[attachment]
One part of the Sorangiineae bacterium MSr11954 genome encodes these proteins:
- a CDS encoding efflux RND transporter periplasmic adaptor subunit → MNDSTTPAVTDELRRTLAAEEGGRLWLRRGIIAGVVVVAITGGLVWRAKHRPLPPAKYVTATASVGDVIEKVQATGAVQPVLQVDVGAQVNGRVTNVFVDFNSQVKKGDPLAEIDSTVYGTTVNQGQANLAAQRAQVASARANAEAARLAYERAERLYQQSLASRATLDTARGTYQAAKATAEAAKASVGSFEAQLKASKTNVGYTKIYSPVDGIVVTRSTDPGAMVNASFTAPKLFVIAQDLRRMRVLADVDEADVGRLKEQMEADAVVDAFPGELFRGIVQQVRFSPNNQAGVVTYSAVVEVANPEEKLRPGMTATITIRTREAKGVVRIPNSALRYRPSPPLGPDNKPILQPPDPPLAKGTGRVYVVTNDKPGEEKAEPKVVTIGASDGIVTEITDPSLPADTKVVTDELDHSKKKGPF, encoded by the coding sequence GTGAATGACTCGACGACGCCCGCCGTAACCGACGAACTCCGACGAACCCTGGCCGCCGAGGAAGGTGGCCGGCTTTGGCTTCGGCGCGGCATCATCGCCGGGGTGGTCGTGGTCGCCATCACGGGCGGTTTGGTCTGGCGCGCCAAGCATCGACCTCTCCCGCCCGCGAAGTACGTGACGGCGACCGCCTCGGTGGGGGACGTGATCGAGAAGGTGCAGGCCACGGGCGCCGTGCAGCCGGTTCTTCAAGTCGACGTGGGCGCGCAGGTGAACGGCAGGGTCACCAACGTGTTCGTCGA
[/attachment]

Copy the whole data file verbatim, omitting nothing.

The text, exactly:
One part of the Sorangiineae bacterium MSr11954 genome encodes these proteins:
- a CDS encoding efflux RND transporter periplasmic adaptor subunit → MNDSTTPAVTDELRRTLAAEEGGRLWLRRGIIAGVVVVAITGGLVWRAKHRPLPPAKYVTATASVGDVIEKVQATGAVQPVLQVDVGAQVNGRVTNVFVDFNSQVKKGDPLAEIDSTVYGTTVNQGQANLAAQRAQVASARANAEAARLAYERAERLYQQSLASRATLDTARGTYQAAKATAEAAKASVGSFEAQLKASKTNVGYTKIYSPVDGIVVTRSTDPGAMVNASFTAPKLFVIAQDLRRMRVLADVDEADVGRLKEQMEADAVVDAFPGELFRGIVQQVRFSPNNQAGVVTYSAVVEVANPEEKLRPGMTATITIRTREAKGVVRIPNSALRYRPSPPLGPDNKPILQPPDPPLAKGTGRVYVVTNDKPGEEKAEPKVVTIGASDGIVTEITDPSLPADTKVVTDELDHSKKKGPF, encoded by the coding sequence GTGAATGACTCGACGACGCCCGCCGTAACCGACGAACTCCGACGAACCCTGGCCGCCGAGGAAGGTGGCCGGCTTTGGCTTCGGCGCGGCATCATCGCCGGGGTGGTCGTGGTCGCCATCACGGGCGGTTTGGTCTGGCGCGCCAAGCATCGACCTCTCCCGCCCGCGAAGTACGTGACGGCGACCGCCTCGGTGGGGGACGTGATCGAGAAGGTGCAGGCCACGGGCGCCGTGCAGCCGGTTCTTCAAGTCGACGTGGGCGCGCAGGTGAACGGCAGGGTCACCAACGTGTTCGTCGA